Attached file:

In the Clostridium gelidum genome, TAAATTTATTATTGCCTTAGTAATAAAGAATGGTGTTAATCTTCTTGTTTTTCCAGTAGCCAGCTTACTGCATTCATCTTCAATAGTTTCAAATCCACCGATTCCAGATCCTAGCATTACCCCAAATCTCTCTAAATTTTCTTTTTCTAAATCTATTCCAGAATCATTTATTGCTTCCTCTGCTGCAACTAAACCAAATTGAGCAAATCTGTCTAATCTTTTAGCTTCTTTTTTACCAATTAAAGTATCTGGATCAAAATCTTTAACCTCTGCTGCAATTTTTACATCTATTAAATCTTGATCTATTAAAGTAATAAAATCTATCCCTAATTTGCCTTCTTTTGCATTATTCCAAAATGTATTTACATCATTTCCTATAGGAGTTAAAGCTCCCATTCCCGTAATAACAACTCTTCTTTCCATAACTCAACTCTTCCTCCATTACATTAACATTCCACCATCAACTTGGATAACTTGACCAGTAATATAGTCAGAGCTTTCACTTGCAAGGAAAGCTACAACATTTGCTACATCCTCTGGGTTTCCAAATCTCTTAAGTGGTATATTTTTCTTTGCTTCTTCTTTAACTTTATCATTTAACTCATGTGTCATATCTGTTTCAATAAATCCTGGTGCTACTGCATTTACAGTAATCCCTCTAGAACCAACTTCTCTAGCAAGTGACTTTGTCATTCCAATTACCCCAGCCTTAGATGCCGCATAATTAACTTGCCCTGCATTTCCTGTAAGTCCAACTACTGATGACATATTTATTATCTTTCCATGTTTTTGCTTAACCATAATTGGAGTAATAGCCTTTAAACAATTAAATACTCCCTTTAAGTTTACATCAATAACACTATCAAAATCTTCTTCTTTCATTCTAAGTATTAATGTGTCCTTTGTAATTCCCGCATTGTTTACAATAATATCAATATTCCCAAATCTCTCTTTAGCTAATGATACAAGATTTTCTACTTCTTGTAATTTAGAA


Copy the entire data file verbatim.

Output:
In the Clostridium gelidum genome, TAAATTTATTATTGCCTTAGTAATAAAGAATGGTGTTAATCTTCTTGTTTTTCCAGTAGCCAGCTTACTGCATTCATCTTCAATAGTTTCAAATCCACCGATTCCAGATCCTAGCATTACCCCAAATCTCTCTAAATTTTCTTTTTCTAAATCTATTCCAGAATCATTTATTGCTTCCTCTGCTGCAACTAAACCAAATTGAGCAAATCTGTCTAATCTTTTAGCTTCTTTTTTACCAATTAAAGTATCTGGATCAAAATCTTTAACCTCTGCTGCAATTTTTACATCTATTAAATCTTGATCTATTAAAGTAATAAAATCTATCCCTAATTTGCCTTCTTTTGCATTATTCCAAAATGTATTTACATCATTTCCTATAGGAGTTAAAGCTCCCATTCCCGTAATAACAACTCTTCTTTCCATAACTCAACTCTTCCTCCATTACATTAACATTCCACCATCAACTTGGATAACTTGACCAGTAATATAGTCAGAGCTTTCACTTGCAAGGAAAGCTACAACATTTGCTACATCCTCTGGGTTTCCAAATCTCTTAAGTGGTATATTTTTCTTTGCTTCTTCTTTAACTTTATCATTTAACTCATGTGTCATATCTGTTTCAATAAATCCTGGTGCTACTGCATTTACAGTAATCCCTCTAGAACCAACTTCTCTAGCAAGTGACTTTGTCATTCCAATTACCCCAGCCTTAGATGCCGCATAATTAACTTGCCCTGCATTTCCTGTAAGTCCAACTACTGATGACATATTTATTATCTTTCCATGTTTTTGCTTAACCATAATTGGAGTAATAGCCTTTAAACAATTAAATACTCCCTTTAAGTTTACATCAATAACACTATCAAAATCTTCTTCTTTCATTCTAAGTATTAATGTGTCCTTTGTAATTCCCGCATTGTTTACAATAATATCAATATTCCCAAATCTCTCTTTAGCTAATGATACAAGATTTTCTACTTCTTGTAATTTAGAA